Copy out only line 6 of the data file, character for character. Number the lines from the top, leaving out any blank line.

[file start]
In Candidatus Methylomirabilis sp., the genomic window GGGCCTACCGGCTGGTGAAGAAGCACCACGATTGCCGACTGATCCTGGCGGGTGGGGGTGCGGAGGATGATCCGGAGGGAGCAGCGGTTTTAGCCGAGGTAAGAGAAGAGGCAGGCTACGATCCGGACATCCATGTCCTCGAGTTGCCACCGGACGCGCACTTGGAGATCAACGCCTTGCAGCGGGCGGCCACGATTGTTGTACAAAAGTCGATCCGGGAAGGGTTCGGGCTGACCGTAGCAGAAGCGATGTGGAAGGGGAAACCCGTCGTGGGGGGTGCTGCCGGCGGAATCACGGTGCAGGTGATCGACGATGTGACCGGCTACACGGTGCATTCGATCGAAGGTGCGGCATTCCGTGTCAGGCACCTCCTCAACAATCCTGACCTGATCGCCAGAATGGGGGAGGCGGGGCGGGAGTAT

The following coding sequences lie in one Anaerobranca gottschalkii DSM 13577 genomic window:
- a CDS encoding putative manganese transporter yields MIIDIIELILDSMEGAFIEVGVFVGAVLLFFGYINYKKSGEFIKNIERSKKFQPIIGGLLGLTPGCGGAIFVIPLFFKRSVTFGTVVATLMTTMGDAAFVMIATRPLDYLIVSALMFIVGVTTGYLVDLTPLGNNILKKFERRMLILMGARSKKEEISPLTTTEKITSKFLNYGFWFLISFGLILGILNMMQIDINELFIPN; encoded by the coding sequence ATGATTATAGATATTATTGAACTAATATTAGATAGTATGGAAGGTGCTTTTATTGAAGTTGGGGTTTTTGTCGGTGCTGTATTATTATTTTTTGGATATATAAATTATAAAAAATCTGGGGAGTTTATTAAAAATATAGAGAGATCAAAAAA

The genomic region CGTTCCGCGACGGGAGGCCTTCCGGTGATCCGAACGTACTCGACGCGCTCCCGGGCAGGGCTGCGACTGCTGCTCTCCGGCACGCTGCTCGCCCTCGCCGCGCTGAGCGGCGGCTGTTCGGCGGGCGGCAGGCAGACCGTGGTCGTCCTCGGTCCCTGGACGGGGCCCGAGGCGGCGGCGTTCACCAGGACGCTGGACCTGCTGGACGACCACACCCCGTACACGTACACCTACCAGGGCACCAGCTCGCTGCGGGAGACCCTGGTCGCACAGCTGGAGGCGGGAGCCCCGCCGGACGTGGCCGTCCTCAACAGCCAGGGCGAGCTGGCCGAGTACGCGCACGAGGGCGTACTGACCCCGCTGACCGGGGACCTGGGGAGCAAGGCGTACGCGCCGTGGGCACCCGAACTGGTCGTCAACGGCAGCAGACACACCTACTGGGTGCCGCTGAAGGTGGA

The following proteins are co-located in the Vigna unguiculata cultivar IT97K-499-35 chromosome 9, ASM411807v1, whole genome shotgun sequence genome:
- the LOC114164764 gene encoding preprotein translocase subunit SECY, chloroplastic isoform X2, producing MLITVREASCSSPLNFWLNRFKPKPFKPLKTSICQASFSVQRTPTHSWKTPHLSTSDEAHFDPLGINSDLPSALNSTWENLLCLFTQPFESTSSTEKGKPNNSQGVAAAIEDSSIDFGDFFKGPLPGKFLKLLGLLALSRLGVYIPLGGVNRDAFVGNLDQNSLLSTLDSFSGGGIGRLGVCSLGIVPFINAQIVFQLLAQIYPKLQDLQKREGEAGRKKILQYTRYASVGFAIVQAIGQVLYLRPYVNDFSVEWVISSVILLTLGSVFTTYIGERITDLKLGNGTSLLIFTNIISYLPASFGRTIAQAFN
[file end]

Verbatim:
- the LOC114164764 gene encoding preprotein translocase subunit SECY, chloroplastic isoform X2, producing MLITVREASCSSPLNFWLNRFKPKPFKPLKTSICQASFSVQRTPTHSWKTPHLSTSDEAHFDPLGINSDLPSALNSTWENLLCLFTQPFESTSSTEKGKPNNSQGVAAAIEDSSIDFGDFFKGPLPGKFLKLLGLLALSRLGVYIPLGGVNRDAFVGNLDQNSLLSTLDSFSGGGIGRLGVCSLGIVPFINAQIVFQLLAQIYPKLQDLQKREGEAGRKKILQYTRYASVGFAIVQAIGQVLYLRPYVNDFSVEWVISSVILLTLGSVFTTYIGERITDLKLGNGTSLLIFTNIISYLPASFGRTIAQAFN